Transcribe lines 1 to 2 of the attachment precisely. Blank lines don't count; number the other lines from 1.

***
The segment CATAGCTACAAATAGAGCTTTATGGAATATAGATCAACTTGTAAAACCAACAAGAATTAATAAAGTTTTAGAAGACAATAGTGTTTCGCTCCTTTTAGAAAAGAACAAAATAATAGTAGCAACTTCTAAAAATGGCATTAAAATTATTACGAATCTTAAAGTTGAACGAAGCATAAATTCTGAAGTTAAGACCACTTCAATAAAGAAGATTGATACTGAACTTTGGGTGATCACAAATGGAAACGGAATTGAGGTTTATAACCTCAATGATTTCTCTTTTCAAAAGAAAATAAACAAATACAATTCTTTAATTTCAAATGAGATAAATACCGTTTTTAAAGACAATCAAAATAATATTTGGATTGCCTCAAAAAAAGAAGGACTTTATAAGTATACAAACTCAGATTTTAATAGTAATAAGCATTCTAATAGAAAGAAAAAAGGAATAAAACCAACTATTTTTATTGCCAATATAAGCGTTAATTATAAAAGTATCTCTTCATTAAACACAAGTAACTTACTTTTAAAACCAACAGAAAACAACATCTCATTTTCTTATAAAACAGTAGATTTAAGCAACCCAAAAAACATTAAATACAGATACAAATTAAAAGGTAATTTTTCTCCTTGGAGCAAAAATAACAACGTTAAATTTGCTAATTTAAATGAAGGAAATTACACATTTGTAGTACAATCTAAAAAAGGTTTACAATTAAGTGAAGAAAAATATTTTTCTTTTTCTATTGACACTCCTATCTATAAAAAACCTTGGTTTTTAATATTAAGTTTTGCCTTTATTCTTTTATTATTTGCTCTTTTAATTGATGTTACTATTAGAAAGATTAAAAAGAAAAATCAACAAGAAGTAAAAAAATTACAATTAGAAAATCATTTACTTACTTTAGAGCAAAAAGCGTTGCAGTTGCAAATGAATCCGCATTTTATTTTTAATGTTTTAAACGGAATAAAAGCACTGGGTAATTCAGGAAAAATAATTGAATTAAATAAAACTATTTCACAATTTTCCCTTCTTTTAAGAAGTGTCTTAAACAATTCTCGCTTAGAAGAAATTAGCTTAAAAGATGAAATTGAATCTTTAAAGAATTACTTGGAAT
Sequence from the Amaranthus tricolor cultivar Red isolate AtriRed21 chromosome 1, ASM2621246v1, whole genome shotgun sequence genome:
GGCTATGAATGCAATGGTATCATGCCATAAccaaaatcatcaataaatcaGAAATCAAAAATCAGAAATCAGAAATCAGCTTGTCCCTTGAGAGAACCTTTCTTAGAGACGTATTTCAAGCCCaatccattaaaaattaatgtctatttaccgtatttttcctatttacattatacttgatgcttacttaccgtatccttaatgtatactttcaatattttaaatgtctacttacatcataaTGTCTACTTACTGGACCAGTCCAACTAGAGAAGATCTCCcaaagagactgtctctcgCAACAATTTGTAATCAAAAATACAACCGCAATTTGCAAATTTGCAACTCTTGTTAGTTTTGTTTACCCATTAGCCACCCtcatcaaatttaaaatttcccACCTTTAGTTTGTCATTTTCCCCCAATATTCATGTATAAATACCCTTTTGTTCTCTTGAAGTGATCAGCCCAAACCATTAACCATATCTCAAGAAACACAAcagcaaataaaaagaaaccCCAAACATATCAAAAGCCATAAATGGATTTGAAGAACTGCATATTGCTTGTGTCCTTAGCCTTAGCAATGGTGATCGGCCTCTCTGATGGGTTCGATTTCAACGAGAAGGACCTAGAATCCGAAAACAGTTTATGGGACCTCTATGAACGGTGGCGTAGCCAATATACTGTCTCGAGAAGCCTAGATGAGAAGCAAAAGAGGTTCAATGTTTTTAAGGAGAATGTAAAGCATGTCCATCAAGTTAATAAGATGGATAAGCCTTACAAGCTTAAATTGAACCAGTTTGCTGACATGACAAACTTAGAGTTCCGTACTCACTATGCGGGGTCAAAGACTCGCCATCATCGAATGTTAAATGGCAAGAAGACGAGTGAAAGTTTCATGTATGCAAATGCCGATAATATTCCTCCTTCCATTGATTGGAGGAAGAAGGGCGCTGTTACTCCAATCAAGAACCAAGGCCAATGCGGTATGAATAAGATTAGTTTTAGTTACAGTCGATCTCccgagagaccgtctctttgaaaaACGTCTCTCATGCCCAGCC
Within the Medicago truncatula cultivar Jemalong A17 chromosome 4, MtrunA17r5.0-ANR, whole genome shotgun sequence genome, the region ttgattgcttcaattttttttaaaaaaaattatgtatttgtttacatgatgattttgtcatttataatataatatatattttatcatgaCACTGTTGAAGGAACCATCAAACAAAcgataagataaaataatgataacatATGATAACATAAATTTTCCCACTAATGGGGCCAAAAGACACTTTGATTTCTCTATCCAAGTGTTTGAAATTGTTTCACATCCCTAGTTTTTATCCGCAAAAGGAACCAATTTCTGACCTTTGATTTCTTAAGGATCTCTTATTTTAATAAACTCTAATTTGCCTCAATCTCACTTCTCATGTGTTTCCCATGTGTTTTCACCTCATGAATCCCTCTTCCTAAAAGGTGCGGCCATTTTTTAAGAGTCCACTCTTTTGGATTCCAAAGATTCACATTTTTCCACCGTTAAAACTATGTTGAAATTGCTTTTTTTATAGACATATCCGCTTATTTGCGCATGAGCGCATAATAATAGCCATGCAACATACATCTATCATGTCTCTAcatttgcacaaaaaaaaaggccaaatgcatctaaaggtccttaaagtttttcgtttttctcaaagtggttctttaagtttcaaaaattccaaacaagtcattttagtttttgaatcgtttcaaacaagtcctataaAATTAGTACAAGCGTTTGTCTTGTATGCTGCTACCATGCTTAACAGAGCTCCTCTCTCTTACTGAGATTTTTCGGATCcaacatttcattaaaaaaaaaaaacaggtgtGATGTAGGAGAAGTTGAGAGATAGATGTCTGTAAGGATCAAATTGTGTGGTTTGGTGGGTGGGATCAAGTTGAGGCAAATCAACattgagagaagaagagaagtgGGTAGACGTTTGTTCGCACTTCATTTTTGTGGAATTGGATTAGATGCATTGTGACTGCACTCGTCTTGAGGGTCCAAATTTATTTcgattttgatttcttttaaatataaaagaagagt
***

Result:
The segment CATAGCTACAAATAGAGCTTTATGGAATATAGATCAACTTGTAAAACCAACAAGAATTAATAAAGTTTTAGAAGACAATAGTGTTTCGCTCCTTTTAGAAAAGAACAAAATAATAGTAGCAACTTCTAAAAATGGCATTAAAATTATTACGAATCTTAAAGTTGAACGAAGCATAAATTCTGAAGTTAAGACCACTTCAATAAAGAAGATTGATACTGAACTTTGGGTGATCACAAATGGAAACGGAATTGAGGTTTATAACCTCAATGATTTCTCTTTTCAAAAGAAAATAAACAAATACAATTCTTTAATTTCAAATGAGATAAATACCGTTTTTAAAGACAATCAAAATAATATTTGGATTGCCTCAAAAAAAGAAGGACTTTATAAGTATACAAACTCAGATTTTAATAGTAATAAGCATTCTAATAGAAAGAAAAAAGGAATAAAACCAACTATTTTTATTGCCAATATAAGCGTTAATTATAAAAGTATCTCTTCATTAAACACAAGTAACTTACTTTTAAAACCAACAGAAAACAACATCTCATTTTCTTATAAAACAGTAGATTTAAGCAACCCAAAAAACATTAAATACAGATACAAATTAAAAGGTAATTTTTCTCCTTGGAGCAAAAATAACAACGTTAAATTTGCTAATTTAAATGAAGGAAATTACACATTTGTAGTACAATCTAAAAAAGGTTTACAATTAAGTGAAGAAAAATATTTTTCTTTTTCTATTGACACTCCTATCTATAAAAAACCTTGGTTTTTAATATTAAGTTTTGCCTTTATTCTTTTATTATTTGCTCTTTTAATTGATGTTACTATTAGAAAGATTAAAAAGAAAAATCAACAAGAAGTAAAAAAATTACAATTAGAAAATCATTTACTTACTTTAGAGCAAAAAGCGTTGCAGTTGCAAATGAATCCGCATTTTATTTTTAATGTTTTAAACGGAATAAAAGCACTGGGTAATTCAGGAAAAATAATTGAATTAAATAAAACTATTTCACAATTTTCCCTTCTTTTAAGAAGTGTCTTAAACAATTCTCGCTTAGAAGAAATTAGCTTAAAAGATGAAATTGAATCTTTAAAGAATTACTTGGAAT
Sequence from the Amaranthus tricolor cultivar Red isolate AtriRed21 chromosome 1, ASM2621246v1, whole genome shotgun sequence genome: